Stealing Fuel DataDave AllieBlockedUnblockFollowFollowingApr 19A little over a year ago, I discovered that the ACCC (Australian Competitor and Consumer Commission) reports on fuel costs in the major cities of Australia.
I was pretty interested in what kind of insights could be pulled out of the historical data, however, I ran into a few speed bumps when attempting to get the raw cost data.
The ACCC doesn’t present the raw costs, instead, they have an image of a graph containing the cost of fuel over the last 45 days for each city.
Each day the image is updated, the oldest data point is removed, and a new data point appears.
Brisbane’s fuel price from 1st Jan 2019Frustratingly, the raw values aren’t included anywhere on the page, and after coming up empty-handed, I decided to try a different avenue.
Below each image was “Source: FUELtrac”.
A quick search took me to their website where they advertise a range of reports, including, fuel prices for Australia.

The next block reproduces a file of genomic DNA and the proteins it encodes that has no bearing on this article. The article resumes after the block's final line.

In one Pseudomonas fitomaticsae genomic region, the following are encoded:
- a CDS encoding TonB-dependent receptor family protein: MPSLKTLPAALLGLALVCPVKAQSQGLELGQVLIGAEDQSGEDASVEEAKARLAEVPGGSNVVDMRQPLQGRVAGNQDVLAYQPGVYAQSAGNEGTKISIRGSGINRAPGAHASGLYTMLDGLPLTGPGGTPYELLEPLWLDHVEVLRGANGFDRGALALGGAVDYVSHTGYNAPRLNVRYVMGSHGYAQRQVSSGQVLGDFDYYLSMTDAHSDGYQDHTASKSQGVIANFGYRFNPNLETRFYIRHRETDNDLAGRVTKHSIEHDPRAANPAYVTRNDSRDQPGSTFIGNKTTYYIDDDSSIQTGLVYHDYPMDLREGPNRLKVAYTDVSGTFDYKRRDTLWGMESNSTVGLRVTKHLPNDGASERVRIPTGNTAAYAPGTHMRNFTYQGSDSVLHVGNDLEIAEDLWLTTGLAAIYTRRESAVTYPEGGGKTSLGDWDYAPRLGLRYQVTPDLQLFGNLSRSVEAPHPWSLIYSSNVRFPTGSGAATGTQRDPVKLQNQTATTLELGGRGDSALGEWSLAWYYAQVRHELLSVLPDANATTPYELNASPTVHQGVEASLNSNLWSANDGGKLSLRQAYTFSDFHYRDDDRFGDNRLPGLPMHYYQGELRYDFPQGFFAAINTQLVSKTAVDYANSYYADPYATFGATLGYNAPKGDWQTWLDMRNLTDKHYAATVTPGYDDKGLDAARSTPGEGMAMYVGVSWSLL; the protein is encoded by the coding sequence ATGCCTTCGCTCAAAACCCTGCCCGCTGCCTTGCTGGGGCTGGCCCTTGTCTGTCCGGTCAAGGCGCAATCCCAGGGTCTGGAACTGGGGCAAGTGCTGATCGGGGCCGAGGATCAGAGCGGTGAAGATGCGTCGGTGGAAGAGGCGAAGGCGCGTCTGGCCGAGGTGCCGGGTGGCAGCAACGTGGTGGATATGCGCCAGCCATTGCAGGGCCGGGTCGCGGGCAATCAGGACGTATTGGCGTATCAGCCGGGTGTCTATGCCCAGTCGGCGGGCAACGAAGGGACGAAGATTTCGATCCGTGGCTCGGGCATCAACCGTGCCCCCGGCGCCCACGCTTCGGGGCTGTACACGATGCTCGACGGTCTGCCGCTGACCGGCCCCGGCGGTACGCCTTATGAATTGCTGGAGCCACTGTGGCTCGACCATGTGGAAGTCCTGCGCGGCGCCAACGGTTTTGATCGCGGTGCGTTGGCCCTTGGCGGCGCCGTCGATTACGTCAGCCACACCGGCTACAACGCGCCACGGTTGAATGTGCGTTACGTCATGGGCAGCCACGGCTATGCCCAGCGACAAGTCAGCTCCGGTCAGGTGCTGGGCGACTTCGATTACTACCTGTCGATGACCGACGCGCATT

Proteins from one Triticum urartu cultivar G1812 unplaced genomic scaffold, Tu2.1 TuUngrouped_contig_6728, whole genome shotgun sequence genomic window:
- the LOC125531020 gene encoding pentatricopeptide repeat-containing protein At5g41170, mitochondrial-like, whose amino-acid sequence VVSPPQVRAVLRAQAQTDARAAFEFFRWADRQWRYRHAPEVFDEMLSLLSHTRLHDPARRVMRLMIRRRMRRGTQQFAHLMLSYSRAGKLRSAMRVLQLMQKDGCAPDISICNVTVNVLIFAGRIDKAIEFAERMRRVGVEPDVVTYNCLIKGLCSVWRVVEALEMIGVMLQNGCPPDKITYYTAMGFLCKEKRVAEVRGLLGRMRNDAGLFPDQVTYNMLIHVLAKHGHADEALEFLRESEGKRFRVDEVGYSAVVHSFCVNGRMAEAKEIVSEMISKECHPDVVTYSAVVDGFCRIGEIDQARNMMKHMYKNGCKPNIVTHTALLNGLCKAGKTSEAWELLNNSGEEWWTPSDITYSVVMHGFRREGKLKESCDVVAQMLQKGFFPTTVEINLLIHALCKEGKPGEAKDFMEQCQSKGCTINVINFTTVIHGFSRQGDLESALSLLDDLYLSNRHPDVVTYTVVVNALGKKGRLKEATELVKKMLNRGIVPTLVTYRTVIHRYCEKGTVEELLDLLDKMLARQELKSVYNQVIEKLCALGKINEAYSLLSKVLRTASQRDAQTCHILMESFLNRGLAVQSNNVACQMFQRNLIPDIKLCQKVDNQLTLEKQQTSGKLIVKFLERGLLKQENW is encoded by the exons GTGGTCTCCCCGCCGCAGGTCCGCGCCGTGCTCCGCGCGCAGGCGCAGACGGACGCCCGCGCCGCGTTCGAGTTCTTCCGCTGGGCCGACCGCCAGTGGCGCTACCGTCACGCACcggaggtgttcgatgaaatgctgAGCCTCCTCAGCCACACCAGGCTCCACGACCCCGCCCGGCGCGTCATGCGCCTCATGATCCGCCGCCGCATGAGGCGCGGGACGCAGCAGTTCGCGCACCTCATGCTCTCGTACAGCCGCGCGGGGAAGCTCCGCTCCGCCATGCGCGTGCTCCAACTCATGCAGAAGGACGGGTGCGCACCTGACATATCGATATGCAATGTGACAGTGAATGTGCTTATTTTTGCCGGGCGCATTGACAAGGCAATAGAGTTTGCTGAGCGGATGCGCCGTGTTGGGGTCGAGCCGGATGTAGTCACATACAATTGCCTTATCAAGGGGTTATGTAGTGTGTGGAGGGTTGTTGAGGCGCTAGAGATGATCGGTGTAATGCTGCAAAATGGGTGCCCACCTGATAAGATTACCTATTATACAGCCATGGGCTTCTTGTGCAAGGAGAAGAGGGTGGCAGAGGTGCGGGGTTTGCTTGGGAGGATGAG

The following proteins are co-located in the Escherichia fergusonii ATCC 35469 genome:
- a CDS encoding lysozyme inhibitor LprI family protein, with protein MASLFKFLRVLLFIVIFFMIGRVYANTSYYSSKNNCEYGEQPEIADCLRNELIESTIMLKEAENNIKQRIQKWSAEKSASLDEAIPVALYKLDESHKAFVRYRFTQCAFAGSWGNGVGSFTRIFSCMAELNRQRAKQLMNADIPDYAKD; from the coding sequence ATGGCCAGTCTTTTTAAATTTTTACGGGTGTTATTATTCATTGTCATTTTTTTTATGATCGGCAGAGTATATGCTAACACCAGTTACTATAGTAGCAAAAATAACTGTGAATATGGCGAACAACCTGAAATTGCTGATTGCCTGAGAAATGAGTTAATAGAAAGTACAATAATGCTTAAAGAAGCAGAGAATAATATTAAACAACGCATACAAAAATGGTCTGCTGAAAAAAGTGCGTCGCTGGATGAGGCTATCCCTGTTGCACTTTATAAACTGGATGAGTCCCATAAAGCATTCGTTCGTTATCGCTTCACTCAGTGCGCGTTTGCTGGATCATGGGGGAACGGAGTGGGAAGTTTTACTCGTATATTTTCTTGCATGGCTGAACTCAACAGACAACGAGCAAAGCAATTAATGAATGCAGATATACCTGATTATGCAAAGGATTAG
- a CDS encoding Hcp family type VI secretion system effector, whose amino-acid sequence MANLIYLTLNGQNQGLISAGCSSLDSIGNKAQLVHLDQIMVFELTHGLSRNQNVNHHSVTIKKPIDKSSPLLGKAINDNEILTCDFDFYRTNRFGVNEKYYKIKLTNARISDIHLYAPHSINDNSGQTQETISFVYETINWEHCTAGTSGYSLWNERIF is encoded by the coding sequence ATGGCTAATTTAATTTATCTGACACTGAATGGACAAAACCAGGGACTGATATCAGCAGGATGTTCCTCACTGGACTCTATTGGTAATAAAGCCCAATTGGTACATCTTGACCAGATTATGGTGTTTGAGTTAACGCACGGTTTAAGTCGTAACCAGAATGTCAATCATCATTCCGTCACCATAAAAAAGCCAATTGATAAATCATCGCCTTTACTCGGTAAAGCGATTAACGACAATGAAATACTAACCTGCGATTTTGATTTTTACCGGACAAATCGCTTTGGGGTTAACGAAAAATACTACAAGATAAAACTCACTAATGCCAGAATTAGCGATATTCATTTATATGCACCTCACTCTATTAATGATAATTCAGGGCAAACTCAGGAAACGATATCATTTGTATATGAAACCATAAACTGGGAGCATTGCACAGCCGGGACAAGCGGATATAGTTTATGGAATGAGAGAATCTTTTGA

As far as I could tell, the only way to get reports from FUELtrac was entering your details, starting a commercial process, and purchasing the report.
Being a side project, I wasn’t really interested in spending money to get fuel data.
As this point it became a bit of a challenge to get the fuel prices for free, the man be damned.
There are a few sites around like Petrol Spy which reports fuel prices, but does the exact same thing as the ACCC.
It presents pre-rendered graphs and doesn’t expose the underlying data anywhere.
Things started to look pretty grim, the people paying for these reports or manually collecting data weren’t just going to give it away.
I went back to the ACCC images and took a closer look.
Samples of 4 different graphs for Brisbane’s fuel pricesIt turns out, every single image has the exact same dimensions and the exact same amount of whitespace around the actual chart.
The perfect kind of image for a scripted analyse and data extraction process.
However, each image still only had 45 days of data, and to build a decent data set a lot more than 45 days of data was going to be required.
I needed the ACCC images over a range of time.
Again, the ACCC didn’t seem to want to grant easy access to their images, the historical images were impossible to find, and the main images shown for each city had generic URLs: https://www.
pngWith the underlying image being updated daily.